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Lyr Req: German lully in 2nd Upstairs/Downstairs

katlaughing 19 Apr 11 - 10:08 AM
Reinhard 19 Apr 11 - 11:08 AM
GUEST,Grishka 19 Apr 11 - 11:59 AM
katlaughing 19 Apr 11 - 12:56 PM
GUEST,Grishka 20 Apr 11 - 05:33 AM
katlaughing 20 Apr 11 - 09:51 AM
GUEST,Grishka 22 Apr 11 - 06:16 AM
GUEST,Grishka 22 Apr 11 - 06:18 AM
GUEST,Grishka 22 Apr 11 - 06:19 AM
Susanne (skw) 27 Apr 11 - 08:39 PM
GUEST,leeneia 28 Apr 11 - 10:07 AM
Wilfried Schaum 28 Apr 11 - 11:45 AM
GUEST,leeneia 28 Apr 11 - 02:23 PM
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Subject: Lyr Req: German lully in 2nd Upstairs/Downstairs
From: katlaughing
Date: 19 Apr 11 - 10:08 AM

We've been watching a new to us BBC three-part show on PBS of Upstairs/Downstairs series two which takes place during the tumultuous times just before WWII. In it a Jewish woman who fled from Germany and has gone into service; she reveals a young daughter who is living with people whom she pays to keep as she couldn't get the job with any "attachments." Her husband is in prison for "political" reasons, far away.

Anyway, she sings a beautiful lully to her coworker who then sings it to her daughter, later on. I think she said it was about a ladybug whose house was on fire, but it didn't sound like any English version I've ever heard. I think she also said the tune was by Brahms.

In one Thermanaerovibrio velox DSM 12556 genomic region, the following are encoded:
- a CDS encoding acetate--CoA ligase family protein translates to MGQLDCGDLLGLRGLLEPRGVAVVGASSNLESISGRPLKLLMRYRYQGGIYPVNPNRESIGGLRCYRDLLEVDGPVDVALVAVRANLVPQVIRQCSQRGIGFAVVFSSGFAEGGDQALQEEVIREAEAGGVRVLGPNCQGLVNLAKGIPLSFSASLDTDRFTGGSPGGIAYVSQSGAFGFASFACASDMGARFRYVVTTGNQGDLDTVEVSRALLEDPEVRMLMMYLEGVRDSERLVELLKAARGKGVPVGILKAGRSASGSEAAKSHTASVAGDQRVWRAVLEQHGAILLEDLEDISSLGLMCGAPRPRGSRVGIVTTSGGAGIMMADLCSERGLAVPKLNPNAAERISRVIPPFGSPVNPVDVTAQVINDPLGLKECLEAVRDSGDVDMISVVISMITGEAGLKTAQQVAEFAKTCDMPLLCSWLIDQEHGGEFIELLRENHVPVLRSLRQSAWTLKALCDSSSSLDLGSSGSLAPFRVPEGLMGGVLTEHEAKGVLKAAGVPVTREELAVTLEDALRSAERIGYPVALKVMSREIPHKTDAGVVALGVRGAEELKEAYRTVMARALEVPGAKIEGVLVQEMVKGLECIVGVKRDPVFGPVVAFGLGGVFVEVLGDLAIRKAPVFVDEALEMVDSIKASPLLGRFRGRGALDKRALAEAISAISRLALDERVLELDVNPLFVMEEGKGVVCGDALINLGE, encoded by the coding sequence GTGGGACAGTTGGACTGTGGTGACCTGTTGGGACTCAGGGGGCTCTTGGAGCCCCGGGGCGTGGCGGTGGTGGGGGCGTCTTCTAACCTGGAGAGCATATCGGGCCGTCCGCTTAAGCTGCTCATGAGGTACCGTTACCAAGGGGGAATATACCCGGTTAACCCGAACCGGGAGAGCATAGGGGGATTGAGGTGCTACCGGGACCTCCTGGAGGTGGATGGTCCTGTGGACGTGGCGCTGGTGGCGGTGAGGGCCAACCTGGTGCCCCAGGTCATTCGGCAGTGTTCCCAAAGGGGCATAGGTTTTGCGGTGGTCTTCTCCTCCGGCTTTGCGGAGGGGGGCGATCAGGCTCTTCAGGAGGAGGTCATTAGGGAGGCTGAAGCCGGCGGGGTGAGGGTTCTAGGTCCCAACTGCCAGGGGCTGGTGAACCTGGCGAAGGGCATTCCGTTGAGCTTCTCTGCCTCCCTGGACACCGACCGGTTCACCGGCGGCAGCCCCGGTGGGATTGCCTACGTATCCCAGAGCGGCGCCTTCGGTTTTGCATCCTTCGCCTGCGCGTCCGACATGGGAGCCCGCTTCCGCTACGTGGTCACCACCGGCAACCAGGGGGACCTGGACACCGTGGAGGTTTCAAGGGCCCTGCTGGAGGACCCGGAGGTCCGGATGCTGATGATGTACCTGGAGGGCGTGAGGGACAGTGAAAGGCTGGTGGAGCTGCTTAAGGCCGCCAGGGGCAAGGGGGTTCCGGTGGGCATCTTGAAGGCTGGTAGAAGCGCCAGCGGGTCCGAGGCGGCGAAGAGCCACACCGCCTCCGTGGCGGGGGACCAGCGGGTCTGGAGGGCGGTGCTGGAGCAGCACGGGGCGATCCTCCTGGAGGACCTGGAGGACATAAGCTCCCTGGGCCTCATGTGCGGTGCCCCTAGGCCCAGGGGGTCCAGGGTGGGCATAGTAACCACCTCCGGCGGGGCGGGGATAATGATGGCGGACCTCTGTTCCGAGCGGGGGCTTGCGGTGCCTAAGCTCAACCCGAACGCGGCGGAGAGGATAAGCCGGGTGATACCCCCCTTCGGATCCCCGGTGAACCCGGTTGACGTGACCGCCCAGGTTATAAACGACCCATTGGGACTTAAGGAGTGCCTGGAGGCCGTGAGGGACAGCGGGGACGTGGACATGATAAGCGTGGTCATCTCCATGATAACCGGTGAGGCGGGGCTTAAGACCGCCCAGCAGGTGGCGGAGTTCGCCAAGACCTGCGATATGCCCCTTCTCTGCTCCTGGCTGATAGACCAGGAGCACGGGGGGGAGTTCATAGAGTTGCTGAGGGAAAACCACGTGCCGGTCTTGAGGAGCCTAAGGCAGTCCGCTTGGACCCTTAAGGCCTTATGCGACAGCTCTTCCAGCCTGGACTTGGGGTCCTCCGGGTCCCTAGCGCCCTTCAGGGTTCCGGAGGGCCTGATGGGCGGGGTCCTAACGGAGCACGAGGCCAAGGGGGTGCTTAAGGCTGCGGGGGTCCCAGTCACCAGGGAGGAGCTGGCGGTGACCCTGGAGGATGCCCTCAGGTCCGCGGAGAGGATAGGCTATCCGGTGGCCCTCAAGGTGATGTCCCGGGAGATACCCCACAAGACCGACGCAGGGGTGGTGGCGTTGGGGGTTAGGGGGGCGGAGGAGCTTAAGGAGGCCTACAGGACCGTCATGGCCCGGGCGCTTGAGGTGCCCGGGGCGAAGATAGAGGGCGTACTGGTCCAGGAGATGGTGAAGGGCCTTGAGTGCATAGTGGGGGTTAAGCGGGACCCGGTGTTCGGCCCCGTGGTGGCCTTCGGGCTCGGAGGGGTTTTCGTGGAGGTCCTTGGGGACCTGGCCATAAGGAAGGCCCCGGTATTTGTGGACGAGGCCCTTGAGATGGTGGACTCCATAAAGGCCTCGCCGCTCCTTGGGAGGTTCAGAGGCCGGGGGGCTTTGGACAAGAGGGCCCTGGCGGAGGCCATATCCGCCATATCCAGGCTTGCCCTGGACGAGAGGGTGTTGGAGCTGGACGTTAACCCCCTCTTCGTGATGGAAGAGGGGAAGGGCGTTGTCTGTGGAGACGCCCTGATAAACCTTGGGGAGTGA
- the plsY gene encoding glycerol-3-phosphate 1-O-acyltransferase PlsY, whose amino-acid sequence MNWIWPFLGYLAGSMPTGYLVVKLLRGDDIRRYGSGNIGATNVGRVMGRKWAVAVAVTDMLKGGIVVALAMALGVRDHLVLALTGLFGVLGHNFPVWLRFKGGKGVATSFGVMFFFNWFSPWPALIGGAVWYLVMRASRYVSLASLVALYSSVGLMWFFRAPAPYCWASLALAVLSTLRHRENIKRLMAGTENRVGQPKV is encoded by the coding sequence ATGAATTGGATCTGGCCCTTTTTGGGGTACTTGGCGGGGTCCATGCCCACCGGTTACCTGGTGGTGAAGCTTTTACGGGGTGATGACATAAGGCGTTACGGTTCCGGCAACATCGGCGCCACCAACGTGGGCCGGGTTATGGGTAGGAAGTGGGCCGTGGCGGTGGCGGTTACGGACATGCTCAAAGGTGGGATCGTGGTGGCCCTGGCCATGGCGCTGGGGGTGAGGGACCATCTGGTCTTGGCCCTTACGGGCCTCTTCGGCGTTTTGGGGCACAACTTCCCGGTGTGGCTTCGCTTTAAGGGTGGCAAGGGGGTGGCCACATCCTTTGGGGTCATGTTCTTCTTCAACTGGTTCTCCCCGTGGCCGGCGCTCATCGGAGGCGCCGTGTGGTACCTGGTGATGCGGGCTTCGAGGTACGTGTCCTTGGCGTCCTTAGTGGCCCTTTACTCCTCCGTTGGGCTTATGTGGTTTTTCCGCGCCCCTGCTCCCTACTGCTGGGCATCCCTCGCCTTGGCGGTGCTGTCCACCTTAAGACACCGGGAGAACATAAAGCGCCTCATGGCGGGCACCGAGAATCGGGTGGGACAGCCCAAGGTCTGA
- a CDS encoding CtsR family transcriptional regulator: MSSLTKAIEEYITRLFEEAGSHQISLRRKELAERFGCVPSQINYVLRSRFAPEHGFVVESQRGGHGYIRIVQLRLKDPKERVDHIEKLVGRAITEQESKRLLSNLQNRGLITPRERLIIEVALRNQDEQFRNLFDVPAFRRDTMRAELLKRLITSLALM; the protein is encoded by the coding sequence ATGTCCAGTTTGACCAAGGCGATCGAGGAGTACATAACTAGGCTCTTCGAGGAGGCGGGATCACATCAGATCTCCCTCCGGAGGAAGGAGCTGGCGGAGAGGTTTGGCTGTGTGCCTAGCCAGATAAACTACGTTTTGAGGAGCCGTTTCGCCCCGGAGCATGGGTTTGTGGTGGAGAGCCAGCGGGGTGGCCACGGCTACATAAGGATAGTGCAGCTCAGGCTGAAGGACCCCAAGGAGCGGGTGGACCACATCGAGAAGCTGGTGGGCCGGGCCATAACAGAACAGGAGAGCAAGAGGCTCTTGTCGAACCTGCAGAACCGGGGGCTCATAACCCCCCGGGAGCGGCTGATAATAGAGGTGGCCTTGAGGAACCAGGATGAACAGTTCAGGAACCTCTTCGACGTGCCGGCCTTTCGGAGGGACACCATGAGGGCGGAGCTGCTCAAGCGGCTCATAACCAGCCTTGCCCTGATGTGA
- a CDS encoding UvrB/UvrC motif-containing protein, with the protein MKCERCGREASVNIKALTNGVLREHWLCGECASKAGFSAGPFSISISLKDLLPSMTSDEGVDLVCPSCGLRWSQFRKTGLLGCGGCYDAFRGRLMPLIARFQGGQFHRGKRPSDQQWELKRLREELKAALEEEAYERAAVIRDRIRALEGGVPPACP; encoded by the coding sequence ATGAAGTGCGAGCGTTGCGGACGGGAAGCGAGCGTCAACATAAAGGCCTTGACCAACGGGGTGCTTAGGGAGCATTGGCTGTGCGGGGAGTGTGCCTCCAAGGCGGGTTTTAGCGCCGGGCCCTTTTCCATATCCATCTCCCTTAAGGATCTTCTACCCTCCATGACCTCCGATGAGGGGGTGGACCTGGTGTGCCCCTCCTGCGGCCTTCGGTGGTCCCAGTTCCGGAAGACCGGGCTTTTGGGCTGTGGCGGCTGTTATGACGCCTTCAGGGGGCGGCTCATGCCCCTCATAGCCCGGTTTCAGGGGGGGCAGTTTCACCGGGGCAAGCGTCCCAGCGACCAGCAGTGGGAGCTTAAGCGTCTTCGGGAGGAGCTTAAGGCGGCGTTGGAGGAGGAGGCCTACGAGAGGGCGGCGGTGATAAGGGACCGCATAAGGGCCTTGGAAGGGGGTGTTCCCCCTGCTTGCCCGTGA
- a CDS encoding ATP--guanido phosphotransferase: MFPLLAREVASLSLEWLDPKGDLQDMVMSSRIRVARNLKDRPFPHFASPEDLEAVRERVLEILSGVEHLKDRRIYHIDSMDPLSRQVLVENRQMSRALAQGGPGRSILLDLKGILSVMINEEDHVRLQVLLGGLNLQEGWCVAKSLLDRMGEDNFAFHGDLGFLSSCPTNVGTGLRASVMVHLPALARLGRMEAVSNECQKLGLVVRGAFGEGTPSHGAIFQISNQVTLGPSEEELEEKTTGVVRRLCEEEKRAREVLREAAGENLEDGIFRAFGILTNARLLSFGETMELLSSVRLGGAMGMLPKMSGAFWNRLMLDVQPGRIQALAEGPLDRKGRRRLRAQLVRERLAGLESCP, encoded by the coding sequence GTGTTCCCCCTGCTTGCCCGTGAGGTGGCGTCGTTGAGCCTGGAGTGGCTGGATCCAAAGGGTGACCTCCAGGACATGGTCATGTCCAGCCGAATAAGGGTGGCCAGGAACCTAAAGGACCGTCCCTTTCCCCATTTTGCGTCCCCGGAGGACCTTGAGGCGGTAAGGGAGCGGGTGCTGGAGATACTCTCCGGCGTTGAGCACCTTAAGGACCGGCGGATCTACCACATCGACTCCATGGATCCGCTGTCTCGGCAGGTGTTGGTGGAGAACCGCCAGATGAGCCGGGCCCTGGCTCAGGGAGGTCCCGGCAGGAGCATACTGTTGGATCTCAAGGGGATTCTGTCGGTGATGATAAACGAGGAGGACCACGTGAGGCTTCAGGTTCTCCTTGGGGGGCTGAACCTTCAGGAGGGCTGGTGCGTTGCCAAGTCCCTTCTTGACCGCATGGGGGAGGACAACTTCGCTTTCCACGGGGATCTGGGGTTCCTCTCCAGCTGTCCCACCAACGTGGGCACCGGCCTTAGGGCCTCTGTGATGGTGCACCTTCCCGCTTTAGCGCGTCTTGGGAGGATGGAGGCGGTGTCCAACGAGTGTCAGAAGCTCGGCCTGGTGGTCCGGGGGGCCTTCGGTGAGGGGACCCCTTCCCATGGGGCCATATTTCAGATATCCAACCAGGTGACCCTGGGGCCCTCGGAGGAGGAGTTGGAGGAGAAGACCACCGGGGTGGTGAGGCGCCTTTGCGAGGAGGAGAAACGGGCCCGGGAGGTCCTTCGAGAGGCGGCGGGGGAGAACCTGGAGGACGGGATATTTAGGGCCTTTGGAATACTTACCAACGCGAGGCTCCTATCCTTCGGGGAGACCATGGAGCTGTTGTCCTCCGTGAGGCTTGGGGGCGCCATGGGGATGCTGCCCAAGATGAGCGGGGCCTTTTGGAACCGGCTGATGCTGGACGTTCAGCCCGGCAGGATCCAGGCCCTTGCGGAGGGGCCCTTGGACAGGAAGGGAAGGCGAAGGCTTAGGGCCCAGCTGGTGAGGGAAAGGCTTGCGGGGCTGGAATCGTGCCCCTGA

Any one know of it, tune and words, German or English?

Thanks!

kat


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Subject: RE: Lyr Req: German lully in 2nd Upstairs/Downstairs
From: Reinhard
Date: 19 Apr 11 - 11:08 AM

This is from Des Knaben Wunderhorn (Achim von Arnim, 1781-1831 and Clemens Brentano 1778-1842)

Marienwürmchen, setze dich
Auf meine Hand, auf meine Hand,
Ich tu dir nichts zu Leide.
Es soll dir nichts zu Leid geschehn,
Will nur deine bunten Flügel sehn,
Bunte Flügel, meine Freude.

Marienwürmchen, fliege weg,
Dein Häuschen brennt, die Kinder schrein
So sehre, wie so sehre.
Die böse Spinne spinnt sie ein,
Marienwürmchen, flieg hinein,